Oswaldo Alves is a member of the Brazilian Academy of Sciences and of the Academy of Sciences of the State of São Paulo, as well as a commander of the Brazilian National Order of Scientific Merit. He is also a fellow of TWAS (The World Academy of Sciences for the advancement of science in developing countries) and of the Royal Society of Chemistry. He has received awards from different entities, such as Unicamp, the Brazilian Association of Chemical Industries (Abiquim) and the Brazilian Society of Chemistry, which he chaired from 1998 to 2000, in addition to being a founder and first director of its materials chemistry division.
See our interview with the scientist.
SBPMat’s Bulletin: – How did you become interested in science? What led you to become a scientist and work in solid state/materials chemistry?
Oswaldo Luiz Alves: – It has been many years. Before I got into University I took part in science clubs of my public school and my neighborhood in the city of São Paulo (Perdizes district). In the neighborhood’s science club we had a small laboratory with materials donated by one of the grandchildren of scientist Vital Brazil, where we conducted several chemistry and biology experiments. Soon after that, I got an internship at the Biological Institute, as a formal requirement of the Industrial Chemistry technical course, where I worked with infrared spectroscopy and polarography (dropping mercury electrode) applied to the determination of pesticides. When I got into Unicamp, in 1969, after a period of experience in the industry (Bayer), it was already clear for me that I would continue studying after graduating, which made me engage in research on rare earth compounds, through a research scholarship from FAPESP, already thinking of becoming a university professor and researcher. I went straight to doctorate, withouth having a master´s degree (that was not very common in the 70s in Brazil), working with Raman-laser and infrared spectroscopies and theoretical calculations of molecular force fields. In 1979, I went to France for my post-doctoral internship at the Laboratoire de Spectrochimie Infrarouge et Raman of the CNRS to work with Raman spectroscopy with spatial resolution, SERS and CARS effect and to commission one of the first infrared spectrometers that operated with Fourier transform. At that time, there was in Europe and especially in France (Bordeaux, Rennes and Orsay) an extremely prolific activity in solid state chemistry, within the materials perspective. I was taken away!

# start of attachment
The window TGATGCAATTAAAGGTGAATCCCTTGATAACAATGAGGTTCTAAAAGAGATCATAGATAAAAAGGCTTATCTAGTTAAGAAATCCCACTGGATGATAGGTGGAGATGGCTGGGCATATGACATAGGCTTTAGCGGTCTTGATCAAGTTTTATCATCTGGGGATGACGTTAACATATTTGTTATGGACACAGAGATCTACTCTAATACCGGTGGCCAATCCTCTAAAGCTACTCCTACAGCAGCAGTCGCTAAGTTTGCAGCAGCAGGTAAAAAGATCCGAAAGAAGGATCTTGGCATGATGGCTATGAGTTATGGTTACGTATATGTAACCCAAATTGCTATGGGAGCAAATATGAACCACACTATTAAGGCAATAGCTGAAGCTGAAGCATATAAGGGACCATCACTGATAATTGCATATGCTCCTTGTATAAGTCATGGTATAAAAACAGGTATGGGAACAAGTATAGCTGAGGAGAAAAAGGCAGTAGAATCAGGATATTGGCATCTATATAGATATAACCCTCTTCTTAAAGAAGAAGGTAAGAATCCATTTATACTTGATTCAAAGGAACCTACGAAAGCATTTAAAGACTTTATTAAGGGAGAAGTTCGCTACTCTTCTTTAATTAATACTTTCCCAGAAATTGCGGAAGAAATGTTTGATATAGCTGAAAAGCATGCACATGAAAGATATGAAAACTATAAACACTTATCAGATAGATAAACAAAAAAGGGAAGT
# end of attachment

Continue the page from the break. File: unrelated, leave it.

Upon returning to Brazil, I saw the opportunity to found the Solid State Chemistry Laboratory – LQES (1985), with a lot of difficulty, for almost all of the Brazilian chemists worked with solutions. Due to that, I migrated to the Physics community, where I remained for approximately 10 years, even getting to the point of coordinating materials-related activities at the famous meetings of the Brazilian Physics Society (SBF) in the city of Caxambu. Since then, I have always been involved in solid state and materials chemistry, taking part in the Optical Fiber Project (Telebras), where I worked with quantum dot-doped glass for telecommunications, glass for non-linear optics and, in the LQES, on activities connected to two-dimensional (lamellar) materials, nanocomposites involving conductor polymers, integrated chemical systems, glass-ceramics and porous glasses, silicon nanoparticles with complex functionalities, carbon nanotubes, graphene oxide and carbon dots. In the last three themes, my efforts are geared towards the study of the interaction between such new carbons with biosystems, from a viewpoint of assessment of the risks of nanotechnologies (regulation).